Effect of vine nitrogen status on grape and wine quality: Terroir study in the Vaud vineyard (Switzerland)

This study was conducted on soil-climate-plant relations (terroir) and their impact on grape composition and wine quality in the canton of Vaud by Agroscope Changins-Wädenswil ACW. An assessment of the vine nitrogen status on different terroirs was made by means of chlorophyll index, leaf nitrogen content and yeast assimilable nitrogen. Vine nitrogen status was observed to be highly related to soil type. Vines on the soil type “bottom moraines” showed lower vigour, smaller berries and a lower nitrogen status. Sensory analysis discriminated wines from different soil types. Vine nitrogen status through yeast assimilable nitrogen turned out to be strongly correlated with wine positive sensory descriptors and negatively correlated to wine astringency. In our study, the main environmental factors influencing vine development and wine quality was the soil type via its effect on vine nitrogen level. Our results confirm the role on nitrogen supply in grape and wine quality and underline nitrogen as a key factor in understanding the terroir effect.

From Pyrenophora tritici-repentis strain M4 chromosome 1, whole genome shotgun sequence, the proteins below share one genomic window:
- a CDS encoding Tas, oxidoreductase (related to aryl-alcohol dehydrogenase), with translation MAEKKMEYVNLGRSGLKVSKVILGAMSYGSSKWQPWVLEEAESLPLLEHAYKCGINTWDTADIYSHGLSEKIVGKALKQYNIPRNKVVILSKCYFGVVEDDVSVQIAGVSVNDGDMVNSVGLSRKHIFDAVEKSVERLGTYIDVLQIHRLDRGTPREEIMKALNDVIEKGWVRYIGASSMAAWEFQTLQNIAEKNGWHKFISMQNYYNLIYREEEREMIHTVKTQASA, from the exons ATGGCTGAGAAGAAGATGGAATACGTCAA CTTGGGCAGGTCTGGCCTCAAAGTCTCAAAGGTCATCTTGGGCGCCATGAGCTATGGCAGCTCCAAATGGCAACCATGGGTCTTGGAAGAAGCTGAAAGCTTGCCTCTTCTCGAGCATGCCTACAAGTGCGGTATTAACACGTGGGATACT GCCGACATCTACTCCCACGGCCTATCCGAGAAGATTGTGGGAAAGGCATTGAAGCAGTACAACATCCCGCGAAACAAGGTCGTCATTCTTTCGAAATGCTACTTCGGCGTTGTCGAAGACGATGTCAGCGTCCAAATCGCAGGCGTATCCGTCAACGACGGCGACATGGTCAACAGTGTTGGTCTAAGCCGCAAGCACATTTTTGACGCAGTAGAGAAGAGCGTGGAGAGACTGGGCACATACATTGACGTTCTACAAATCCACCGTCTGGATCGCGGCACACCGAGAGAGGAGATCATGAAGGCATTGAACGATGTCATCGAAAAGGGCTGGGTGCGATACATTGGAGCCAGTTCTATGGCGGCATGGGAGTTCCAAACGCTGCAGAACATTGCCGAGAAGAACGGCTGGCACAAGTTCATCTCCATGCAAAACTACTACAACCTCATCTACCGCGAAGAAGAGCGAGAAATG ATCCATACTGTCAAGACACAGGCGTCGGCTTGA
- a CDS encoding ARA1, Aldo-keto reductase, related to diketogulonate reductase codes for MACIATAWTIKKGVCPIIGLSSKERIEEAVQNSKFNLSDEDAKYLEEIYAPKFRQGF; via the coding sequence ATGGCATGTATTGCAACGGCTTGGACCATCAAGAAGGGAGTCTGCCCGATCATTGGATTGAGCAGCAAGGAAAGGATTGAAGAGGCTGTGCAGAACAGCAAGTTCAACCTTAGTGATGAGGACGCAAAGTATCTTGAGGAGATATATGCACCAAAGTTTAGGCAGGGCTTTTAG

Authors: J-S Reynard, V. Zufferey, F. Murisier

Agroscope Changins-Wädenswil ACW, CH-1260 NYON, Switzerland

Email: jean-sebastien.reynard@acw.admin.ch

Keywords: Soil component of terroir, vine nitrogen status, ecophysiology, grape and wine quality

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